We now believe that immunologic recognition can be an additional pathway for compensation following suppressive bcl-2 treatment and suggest that this type of gene therapy could also influence proteins associated with immune checkpoint blockade, altering its efficacy. Immune checkpoint blockade therapy has become the “standard of care” treatment for melanoma and is now being evaluated (and sometimes recommended for first line treatment) against kidney, lung, hematologic cancers as well as solid tumors (including those of the prostate). Melanoma has a long history of response to immunotherapy, first using in vitro cultivated lymphokine activated killer (LAK) T cells and then employing similarly cultivated and expanded tumor infiltrating lymphocytes (TIL). The addition of additional cytokines (or their cellular production) enhanced the technique. More recently melanoma became the first tumor to be extensively treated by monoclonal agents in checkpoint blockade, where its prolonged survival and even produced some cures in a small percentage of patients. Studies are now in progress to identify those patients most susceptible for this treatment (those having greater tumor surface expression of PD-1) and even ways to alter susceptibility through evaluation of the patient’s colon microbiota (with possible alteration using fecal transplantation).

In a continuation of these studies, and also to see whether compensation has additional effects on the immune response, we found that PD-1 and its ligand PD-Ll were significantly enhanced in their expression following treatment with both mono- and bispecific oligos directed towards bcl-2. Similarly, the prognostic indicator cyclin derived kinase-12 (CDK-12), which identifies a subpopulation of prostate tumors susceptible to immunotherapy was similarly enhanced. The lack of CDK-12 expression in untreated LNCaP cells suggests that this human derived tumor would be susceptible to immunotherapy for in vivo studies. The fact that treatment enhanced both the expression of PD-1 and PD-L1 targets, in addition to CDK-12 shows the complexity of immune therapy using checkpoint inhibitors, which is far from understood. The greatly enhanced expression of CDK-12 would suggest that the LNCaP cells would no longer be susceptible to checkpoint inhibition at the PD-1/PD-L1 level even though these proteins (and particularly PD-1) present a better target. The huge increase in CDK-12 found in the treatment’s groups would probably overwhelm such recognition.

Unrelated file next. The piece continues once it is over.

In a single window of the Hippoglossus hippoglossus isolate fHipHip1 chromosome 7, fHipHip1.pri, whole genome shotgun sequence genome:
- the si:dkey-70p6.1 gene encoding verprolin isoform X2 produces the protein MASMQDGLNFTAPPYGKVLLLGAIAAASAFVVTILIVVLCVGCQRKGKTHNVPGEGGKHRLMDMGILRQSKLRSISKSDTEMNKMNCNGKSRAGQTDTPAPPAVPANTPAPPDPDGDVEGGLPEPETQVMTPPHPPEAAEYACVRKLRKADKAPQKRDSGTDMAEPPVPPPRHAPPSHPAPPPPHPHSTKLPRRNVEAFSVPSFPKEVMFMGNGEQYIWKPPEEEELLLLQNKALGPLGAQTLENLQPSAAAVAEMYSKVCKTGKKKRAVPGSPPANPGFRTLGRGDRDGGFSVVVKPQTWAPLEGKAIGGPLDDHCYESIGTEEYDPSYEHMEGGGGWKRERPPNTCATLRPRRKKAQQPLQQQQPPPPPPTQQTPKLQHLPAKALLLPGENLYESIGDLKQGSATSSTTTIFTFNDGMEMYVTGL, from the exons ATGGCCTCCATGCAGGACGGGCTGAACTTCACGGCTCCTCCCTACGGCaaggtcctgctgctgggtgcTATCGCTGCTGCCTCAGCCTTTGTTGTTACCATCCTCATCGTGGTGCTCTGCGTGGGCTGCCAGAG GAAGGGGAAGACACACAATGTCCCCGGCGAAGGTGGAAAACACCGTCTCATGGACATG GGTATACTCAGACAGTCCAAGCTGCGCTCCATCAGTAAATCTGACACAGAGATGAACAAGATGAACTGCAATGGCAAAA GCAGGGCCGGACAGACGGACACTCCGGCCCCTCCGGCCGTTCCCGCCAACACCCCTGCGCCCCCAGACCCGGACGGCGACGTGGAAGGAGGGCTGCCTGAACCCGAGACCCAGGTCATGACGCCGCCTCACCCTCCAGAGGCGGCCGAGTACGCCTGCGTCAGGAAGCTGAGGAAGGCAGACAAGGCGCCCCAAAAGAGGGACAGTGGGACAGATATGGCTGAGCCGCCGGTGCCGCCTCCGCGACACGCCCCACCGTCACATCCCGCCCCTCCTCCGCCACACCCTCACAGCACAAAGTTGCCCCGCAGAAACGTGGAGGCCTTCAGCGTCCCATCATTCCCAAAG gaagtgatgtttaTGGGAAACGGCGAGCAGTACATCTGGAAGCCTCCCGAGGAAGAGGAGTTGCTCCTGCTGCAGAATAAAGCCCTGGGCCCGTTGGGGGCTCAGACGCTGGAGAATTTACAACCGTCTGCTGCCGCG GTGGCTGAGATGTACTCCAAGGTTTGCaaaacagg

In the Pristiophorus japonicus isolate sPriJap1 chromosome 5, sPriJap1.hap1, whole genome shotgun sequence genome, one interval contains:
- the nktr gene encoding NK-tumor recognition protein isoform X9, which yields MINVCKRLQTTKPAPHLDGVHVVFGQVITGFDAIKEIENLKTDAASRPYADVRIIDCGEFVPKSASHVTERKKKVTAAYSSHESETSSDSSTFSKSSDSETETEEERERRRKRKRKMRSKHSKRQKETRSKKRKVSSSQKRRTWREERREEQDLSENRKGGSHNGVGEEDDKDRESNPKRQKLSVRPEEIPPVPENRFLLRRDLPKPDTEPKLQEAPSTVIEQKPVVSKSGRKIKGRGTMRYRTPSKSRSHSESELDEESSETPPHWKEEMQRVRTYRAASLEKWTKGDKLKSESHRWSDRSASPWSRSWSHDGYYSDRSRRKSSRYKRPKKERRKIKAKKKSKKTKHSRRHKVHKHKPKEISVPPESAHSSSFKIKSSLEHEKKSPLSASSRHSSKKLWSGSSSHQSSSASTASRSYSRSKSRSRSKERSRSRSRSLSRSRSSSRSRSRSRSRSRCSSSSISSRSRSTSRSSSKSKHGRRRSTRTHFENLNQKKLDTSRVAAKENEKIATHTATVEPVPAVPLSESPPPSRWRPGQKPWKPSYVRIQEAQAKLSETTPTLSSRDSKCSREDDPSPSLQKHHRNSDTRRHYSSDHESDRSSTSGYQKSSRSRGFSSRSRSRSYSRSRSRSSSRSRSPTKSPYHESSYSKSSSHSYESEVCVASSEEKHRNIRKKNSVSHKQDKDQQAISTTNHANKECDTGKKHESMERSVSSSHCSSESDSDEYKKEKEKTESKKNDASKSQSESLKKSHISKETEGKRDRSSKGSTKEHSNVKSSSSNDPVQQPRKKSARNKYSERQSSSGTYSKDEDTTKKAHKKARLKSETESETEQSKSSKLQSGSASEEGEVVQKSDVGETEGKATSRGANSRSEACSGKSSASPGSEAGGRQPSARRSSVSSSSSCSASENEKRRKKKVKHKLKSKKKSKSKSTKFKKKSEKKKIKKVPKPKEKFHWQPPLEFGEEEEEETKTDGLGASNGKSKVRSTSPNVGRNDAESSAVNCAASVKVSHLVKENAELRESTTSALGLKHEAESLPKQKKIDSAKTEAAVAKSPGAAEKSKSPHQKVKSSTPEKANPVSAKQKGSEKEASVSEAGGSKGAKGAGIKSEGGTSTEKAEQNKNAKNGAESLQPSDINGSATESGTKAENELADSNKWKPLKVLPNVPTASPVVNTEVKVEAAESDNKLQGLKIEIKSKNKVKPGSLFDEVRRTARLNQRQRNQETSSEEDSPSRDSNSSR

To identify a compensatory response to evade apoptosis in the presence of bcl-2 suppression, levels of mRNA encoding non-targeted bax, caspase-3, clusterin and VDAC1were next evaluated. We found that specific suppression of the apoptosis inhibitor bcl-2 in LNCaP cells does not affect (non-targeted) bax expression nor (non-targeted) clusterin (non-targeted). Non-targeted caspase-3 expression was suppressed while non-targeted VDAC1 appeared to increase. This suggested that tumor cell variants develop which resist apoptosis through diminished expression of promoters, while other mechanisms which facilitate apoptosis may be enhanced. This study suggests that compensatory changes in the regulation of apoptosis can vary or be limited to apoptosis promoters (caspase-3), since the expression of the non-targeted apoptosis inhibitor clusterin is not affected and there is suggestion that the activator of apoptosis VDCA1 could be enhanced. Should bcl-2 suppression be clinically employed with antisense oligos it may require maintenance (or replacement) of caspase-3 activity.